Besides the 15,000-square-foot addition, Kent State University at Stark also is renovating another 17,000 square feet of its Fine Arts building.
JACKSON TWP. For Kirk Baglia, a senior music technology major at Kent State University at Stark, the regional university’s newly expanded Fine Arts Building has given him the tools he needs to thrive in his internship in Nashville this summer.
“I love it,” said Baglia, who is from Akron. “The (sound) board is insane. … It has anything you pretty much need to make a pro record.”
On Thursday, The Canton Repository joined a media tour of the expanded Fine Arts building, which opened to students and faculty roughly two months ago after nearly a year of construction. Besides the 15,000-square-feet of new space, the university also is renovating another 17,000 square feet of the building. Renovations are expected to finish in time for classes this fall.
Here’s five things to know about the $9.7 million expansion and renovation project:
1. This is the second time the Fine Arts building has been expanded. The building, which was constructed in 1972, began with 65,000 square feet to accommodate 1,800 students. When enrollment reached 2,500 in 2004, Kent added 20,000 square feet. Today, each of the campus’ 5,000 students takes at least one class in the building, prompting the 15,000-square-foot expansion.
2. The jewels of the expansion are the creation of two music technology studios, where students, such as Baglia, can create, record and produce music and sound.
Brian Gardner, senior facilities manager, said the building needed two studios due to the popularity of Kent State Stark’s music technology program, the fastest-growing degree program on campus. This year, 86 students have enrolled in Kent's program, which is only offered at the Stark campus. Gardner said the lower-level studio is intended for beginners, while the first-floor studio has the advanced technology for professional productions.
3. Musicians now have more space to practice and rehearse. The facility, which once had five practice rooms, boasts more than a dozen group and individual practice rooms, each constructed with thick walls to keep sounds and vibrations from disturbing neighboring rooms.
Erin Vaughn, lecturer of music who also coordinates the studio ensemble and electric guitars, said the additional space is ideal for the commuter campus because most of the students likely do not have sound-proof practice space at home.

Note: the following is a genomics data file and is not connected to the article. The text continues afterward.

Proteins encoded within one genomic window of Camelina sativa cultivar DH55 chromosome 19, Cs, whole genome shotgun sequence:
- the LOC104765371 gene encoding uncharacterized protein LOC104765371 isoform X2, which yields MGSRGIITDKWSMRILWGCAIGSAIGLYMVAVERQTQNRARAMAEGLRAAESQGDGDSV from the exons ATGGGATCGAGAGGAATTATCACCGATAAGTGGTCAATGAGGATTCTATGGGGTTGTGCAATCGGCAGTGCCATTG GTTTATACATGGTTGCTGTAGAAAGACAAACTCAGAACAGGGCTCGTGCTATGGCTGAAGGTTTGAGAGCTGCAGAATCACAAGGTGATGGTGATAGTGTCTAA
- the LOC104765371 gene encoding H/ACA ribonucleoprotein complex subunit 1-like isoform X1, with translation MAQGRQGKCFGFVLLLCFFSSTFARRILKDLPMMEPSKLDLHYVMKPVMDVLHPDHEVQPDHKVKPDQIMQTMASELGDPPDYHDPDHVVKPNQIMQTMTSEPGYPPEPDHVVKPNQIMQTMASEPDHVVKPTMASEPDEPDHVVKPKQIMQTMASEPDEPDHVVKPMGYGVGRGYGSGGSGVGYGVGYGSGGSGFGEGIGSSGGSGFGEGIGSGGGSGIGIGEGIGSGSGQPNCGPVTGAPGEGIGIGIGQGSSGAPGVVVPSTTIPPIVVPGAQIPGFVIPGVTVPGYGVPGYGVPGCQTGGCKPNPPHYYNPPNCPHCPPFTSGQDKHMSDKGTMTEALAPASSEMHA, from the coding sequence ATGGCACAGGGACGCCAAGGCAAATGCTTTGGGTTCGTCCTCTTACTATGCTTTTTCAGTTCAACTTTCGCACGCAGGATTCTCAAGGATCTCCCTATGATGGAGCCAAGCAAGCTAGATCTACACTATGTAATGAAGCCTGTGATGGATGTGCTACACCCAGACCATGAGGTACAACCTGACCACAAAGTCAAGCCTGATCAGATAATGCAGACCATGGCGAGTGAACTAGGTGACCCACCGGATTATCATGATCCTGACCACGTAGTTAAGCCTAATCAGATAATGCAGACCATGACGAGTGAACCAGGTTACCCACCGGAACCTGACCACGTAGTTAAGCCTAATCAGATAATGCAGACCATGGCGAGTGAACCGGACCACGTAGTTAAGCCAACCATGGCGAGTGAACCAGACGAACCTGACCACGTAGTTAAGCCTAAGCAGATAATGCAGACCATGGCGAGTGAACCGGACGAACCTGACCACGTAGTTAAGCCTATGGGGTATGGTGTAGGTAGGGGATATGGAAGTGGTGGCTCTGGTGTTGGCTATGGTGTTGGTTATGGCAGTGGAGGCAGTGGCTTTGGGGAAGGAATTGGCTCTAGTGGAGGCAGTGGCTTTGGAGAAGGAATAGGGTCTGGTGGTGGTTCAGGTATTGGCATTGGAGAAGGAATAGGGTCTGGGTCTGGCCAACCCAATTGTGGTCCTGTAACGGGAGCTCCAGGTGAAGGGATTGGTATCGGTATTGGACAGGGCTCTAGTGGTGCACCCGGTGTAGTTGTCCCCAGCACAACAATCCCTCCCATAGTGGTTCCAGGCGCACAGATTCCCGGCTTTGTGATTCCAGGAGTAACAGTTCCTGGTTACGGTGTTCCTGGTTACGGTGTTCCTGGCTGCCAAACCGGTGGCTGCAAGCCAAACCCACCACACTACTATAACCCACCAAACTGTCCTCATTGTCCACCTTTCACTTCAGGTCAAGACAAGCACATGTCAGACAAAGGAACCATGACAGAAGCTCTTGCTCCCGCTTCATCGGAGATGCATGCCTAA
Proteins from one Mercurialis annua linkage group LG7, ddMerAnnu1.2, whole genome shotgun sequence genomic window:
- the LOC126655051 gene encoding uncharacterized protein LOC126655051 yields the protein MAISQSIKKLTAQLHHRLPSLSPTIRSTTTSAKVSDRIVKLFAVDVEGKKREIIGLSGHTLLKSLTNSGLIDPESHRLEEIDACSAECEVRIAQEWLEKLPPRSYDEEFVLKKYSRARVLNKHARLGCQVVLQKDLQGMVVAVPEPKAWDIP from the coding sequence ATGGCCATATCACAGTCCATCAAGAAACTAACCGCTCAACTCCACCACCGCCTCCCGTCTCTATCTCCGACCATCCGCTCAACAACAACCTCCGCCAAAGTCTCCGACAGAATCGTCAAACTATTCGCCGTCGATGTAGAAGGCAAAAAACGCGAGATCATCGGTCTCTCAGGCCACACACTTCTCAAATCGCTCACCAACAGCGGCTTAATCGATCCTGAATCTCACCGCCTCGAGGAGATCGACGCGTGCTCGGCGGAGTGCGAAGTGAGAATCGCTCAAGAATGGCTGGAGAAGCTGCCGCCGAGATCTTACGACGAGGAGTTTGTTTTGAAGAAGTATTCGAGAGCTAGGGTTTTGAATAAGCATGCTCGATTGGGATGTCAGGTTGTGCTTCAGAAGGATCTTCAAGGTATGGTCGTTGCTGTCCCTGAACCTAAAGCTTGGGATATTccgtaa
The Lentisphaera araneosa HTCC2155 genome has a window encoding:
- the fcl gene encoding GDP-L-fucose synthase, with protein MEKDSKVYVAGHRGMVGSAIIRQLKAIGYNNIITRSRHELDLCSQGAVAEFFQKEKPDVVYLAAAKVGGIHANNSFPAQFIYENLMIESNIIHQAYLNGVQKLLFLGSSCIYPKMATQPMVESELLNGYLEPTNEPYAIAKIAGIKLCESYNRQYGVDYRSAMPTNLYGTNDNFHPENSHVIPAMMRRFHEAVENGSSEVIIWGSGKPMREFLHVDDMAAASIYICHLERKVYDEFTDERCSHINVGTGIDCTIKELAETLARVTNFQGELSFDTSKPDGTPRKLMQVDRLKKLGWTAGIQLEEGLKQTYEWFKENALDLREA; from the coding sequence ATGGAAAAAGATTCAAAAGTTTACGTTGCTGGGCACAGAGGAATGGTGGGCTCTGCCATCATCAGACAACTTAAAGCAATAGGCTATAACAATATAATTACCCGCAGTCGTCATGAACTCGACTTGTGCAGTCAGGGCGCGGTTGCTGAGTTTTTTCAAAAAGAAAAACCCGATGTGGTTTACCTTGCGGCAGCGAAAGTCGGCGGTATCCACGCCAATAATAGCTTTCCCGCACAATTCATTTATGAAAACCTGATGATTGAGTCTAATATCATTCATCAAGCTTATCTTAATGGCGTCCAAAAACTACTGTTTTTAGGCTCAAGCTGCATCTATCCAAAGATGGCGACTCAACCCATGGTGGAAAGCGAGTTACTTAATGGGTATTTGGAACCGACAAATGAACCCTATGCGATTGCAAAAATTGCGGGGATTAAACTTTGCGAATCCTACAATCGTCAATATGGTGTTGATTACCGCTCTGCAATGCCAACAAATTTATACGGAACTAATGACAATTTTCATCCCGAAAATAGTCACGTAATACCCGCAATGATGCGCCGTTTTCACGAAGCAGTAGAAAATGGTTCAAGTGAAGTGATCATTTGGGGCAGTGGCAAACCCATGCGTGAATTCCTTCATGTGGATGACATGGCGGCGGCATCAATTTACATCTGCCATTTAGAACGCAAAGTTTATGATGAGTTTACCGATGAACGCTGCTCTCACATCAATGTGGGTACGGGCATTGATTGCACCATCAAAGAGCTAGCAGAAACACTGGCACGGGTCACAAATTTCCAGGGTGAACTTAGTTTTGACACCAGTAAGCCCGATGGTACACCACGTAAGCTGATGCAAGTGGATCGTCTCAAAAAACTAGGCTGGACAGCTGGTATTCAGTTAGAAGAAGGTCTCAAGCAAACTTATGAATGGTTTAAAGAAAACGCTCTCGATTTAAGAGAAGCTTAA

4. The renovation phase of the project will provide the theater department with updated costume design areas, a new sound and lighting classroom, a new multi-use rigging system and a “black box” theater that will allow students and the community to produce smaller productions.
In the art department, the renovations will include a shop area dust collection system to address air quality issues in the sculpture studio, exterior sculpture production area that will allow students to produce sculptures in the open air while also allowing people to view the production from the outside, the construction of a ceramics studio and the addition of two interior art gallery spaces where students and the community can hold art exhibitions.
5. The facility, which was funded in part with taxpayer money, also will be used by community groups.
Kent State Stark said some of the partnerships it is exploring include bringing children associated with the local YMCAs to campus for art projects; collaborating with the Canton Museum of Art to bring exhibitions to the new visiting artist gallery; continuing open auditions to the public for theater performances and concert band; and working with the Canton Symphony, Voices of Canton and Pro Football Hall of Fame for possible events.
Funding for the expansion and renovation project includes a $1.5 million appropriation from the state; $1.5 million that was left over from construction of the university’s Science and Nursing building, which was completed in 2015; and $3.7 million from Kent State Stark’s reserves with the remainder coming from private donors.
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